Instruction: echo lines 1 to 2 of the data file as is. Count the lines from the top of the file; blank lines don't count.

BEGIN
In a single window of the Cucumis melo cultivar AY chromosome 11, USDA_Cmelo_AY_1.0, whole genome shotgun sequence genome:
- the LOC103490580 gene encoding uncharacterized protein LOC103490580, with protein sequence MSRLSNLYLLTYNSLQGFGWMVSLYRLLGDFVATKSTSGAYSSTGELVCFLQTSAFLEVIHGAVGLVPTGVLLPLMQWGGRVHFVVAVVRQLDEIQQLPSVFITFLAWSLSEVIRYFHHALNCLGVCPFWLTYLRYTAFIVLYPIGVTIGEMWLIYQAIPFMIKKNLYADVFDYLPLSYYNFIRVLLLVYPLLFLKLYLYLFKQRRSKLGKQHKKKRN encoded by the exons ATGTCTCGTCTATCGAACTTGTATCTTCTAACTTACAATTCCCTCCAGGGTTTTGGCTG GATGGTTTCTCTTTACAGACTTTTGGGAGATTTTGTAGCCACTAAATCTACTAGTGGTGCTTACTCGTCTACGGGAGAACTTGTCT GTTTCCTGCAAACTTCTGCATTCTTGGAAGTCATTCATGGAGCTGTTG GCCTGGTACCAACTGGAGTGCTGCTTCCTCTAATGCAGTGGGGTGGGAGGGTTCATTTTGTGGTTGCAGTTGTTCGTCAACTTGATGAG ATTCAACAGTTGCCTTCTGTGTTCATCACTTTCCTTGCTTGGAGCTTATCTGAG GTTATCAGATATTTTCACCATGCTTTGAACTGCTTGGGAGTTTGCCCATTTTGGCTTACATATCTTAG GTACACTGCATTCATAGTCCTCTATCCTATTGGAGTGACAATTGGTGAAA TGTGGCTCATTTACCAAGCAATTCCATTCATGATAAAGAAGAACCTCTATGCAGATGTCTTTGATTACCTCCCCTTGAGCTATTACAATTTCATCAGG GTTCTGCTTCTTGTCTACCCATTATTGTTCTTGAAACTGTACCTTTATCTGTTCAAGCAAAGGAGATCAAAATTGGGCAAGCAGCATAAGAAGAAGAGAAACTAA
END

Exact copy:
In a single window of the Cucumis melo cultivar AY chromosome 11, USDA_Cmelo_AY_1.0, whole genome shotgun sequence genome:
- the LOC103490580 gene encoding uncharacterized protein LOC103490580, with protein sequence MSRLSNLYLLTYNSLQGFGWMVSLYRLLGDFVATKSTSGAYSSTGELVCFLQTSAFLEVIHGAVGLVPTGVLLPLMQWGGRVHFVVAVVRQLDEIQQLPSVFITFLAWSLSEVIRYFHHALNCLGVCPFWLTYLRYTAFIVLYPIGVTIGEMWLIYQAIPFMIKKNLYADVFDYLPLSYYNFIRVLLLVYPLLFLKLYLYLFKQRRSKLGKQHKKKRN encoded by the exons ATGTCTCGTCTATCGAACTTGTATCTTCTAACTTACAATTCCCTCCAGGGTTTTGGCTG GATGGTTTCTCTTTACAGACTTTTGGGAGATTTTGTAGCCACTAAATCTACTAGTGGTGCTTACTCGTCTACGGGAGAACTTGTCT GTTTCCTGCAAACTTCTGCATTCTTGGAAGTCATTCATGGAGCTGTTG GCCTGGTACCAACTGGAGTGCTGCTTCCTCTAATGCAGTGGGGTGGGAGGGTTCATTTTGTGGTTGCAGTTGTTCGTCAACTTGATGAG ATTCAACAGTTGCCTTCTGTGTTCATCACTTTCCTTGCTTGGAGCTTATCTGAG GTTATCAGATATTTTCACCATGCTTTGAACTGCTTGGGAGTTTGCCCATTTTGGCTTACATATCTTAG GTACACTGCATTCATAGTCCTCTATCCTATTGGAGTGACAATTGGTGAAA TGTGGCTCATTTACCAAGCAATTCCATTCATGATAAAGAAGAACCTCTATGCAGATGTCTTTGATTACCTCCCCTTGAGCTATTACAATTTCATCAGG GTTCTGCTTCTTGTCTACCCATTATTGTTCTTGAAACTGTACCTTTATCTGTTCAAGCAAAGGAGATCAAAATTGGGCAAGCAGCATAAGAAGAAGAGAAACTAA